Yesterday a blog post of mine was linked to by another website. I was appreciative for the link as it continues to drive a lot of traffic to my site; however, the person who put up the link summarized the post by saying that in it the author (me) described "his" experience. It was a sloppy mistake that left me more bemused than offended. Still, it's a subtle form of sexism to assume someone is male rather than realizing the person could just as easily be female. Without such bias one might take the time to check the author's gender or choose to use non-gender specific language. (In fact, the site switched to a non-gender specific version of the summary after I politely noted my gender in a comment.)
Presumptive male pronouns are annoying, but sexist comments get much worse than that. The above incident occurred the day after Mitt Romney referenced the important issue of working mothers needing to get home in time to make dinner. It was a few days after Reddit exposed the identity of the prolific troll "Violentacrez" who was notorious for posting pictures of underage girls as well as for his graphic, misogynist comments.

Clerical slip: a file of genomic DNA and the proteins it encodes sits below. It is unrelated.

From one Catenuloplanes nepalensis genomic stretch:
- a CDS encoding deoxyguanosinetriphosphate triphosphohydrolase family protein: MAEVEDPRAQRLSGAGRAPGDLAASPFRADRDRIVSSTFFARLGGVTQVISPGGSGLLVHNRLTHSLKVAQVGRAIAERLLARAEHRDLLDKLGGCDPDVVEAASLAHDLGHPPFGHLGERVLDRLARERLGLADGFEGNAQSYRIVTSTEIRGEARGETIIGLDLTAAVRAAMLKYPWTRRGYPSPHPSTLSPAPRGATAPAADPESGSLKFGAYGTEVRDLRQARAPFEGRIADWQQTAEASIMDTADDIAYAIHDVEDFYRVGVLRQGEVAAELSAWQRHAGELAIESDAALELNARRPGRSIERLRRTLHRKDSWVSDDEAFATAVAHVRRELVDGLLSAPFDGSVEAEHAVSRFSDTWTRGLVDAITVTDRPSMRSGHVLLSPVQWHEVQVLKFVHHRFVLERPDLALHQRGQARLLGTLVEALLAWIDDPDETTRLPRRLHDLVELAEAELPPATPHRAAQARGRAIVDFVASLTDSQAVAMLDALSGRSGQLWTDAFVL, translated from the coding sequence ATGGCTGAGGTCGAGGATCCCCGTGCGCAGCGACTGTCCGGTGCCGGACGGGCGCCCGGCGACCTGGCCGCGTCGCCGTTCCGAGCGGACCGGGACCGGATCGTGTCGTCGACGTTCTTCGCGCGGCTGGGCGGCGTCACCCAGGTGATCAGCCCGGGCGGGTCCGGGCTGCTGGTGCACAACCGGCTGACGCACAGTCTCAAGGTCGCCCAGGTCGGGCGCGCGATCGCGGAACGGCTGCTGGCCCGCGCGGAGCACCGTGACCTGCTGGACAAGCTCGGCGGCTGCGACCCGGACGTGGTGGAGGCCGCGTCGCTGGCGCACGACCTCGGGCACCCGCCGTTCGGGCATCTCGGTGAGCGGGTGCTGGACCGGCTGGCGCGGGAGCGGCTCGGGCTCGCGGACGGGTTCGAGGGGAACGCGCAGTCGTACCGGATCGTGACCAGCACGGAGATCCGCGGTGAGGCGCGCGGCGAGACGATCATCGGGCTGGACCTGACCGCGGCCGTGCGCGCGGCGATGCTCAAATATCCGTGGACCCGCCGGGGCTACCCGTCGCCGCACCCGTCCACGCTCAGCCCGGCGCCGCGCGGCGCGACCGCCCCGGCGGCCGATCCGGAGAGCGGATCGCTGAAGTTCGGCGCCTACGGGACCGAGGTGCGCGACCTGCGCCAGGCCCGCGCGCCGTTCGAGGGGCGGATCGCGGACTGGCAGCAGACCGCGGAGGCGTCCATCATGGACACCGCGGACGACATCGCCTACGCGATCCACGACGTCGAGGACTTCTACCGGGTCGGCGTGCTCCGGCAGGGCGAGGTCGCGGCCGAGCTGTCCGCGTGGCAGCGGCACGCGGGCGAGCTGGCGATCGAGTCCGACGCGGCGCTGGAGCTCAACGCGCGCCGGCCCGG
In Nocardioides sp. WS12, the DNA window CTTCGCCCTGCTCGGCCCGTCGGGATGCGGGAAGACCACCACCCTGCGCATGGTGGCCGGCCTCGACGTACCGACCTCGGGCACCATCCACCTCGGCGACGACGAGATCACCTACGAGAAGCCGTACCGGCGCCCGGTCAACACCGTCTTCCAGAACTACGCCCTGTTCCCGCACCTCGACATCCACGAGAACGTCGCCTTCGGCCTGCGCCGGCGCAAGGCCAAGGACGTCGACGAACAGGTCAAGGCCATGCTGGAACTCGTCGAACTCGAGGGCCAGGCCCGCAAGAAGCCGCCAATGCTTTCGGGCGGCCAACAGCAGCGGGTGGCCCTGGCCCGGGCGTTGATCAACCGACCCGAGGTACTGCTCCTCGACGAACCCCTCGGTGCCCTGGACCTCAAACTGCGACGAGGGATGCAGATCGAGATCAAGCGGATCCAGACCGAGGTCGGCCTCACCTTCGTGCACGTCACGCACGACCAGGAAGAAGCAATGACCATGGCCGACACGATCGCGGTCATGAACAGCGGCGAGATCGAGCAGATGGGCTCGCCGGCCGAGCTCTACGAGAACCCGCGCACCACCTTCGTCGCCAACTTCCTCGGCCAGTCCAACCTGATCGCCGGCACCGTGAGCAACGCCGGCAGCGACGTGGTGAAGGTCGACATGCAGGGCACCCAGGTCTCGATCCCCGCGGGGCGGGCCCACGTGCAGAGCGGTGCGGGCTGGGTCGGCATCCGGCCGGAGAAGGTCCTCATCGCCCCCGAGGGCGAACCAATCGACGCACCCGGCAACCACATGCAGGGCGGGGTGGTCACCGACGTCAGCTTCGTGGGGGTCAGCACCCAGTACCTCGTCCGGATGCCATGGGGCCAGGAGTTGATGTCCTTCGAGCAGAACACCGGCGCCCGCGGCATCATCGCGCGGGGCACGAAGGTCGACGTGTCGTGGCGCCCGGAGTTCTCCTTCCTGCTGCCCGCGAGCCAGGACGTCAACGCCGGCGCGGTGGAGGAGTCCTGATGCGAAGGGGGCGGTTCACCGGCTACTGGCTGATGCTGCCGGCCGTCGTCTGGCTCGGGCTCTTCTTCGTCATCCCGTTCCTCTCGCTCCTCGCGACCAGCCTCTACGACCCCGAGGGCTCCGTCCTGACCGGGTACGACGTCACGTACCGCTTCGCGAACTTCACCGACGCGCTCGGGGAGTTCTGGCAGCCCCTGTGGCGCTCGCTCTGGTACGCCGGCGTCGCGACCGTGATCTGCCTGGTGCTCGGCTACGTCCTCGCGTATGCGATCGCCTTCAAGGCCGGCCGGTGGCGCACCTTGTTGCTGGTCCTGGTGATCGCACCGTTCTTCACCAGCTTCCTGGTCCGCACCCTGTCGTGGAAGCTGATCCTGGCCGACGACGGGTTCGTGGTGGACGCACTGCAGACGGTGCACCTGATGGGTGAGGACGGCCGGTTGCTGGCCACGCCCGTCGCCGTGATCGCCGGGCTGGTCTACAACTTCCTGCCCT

Sexist statements are not all equally offensive, but each one contributes to a world in which women are guaranteed exposure to sexism and misogyny. All women. The young girl whose picture is posted without her consent for the amusement of anonymous perverts. The woman who does the same work as her male counterparts for significantly less pay. The Prime Minister of Australia who is offended by comments from the opposition. Yes, I said the Prime Minister of Australia.
Australian Prime Minister Julia Gillard, the first female to hold that position, recently gave a passionate speech protesting the habitual sexism of Opposition Leader Tony Abbott. The speech is a rallying cry for women everywhere. Watch it below. (Update: The previous version of the video got blocked. Hopefully this one continues to work.)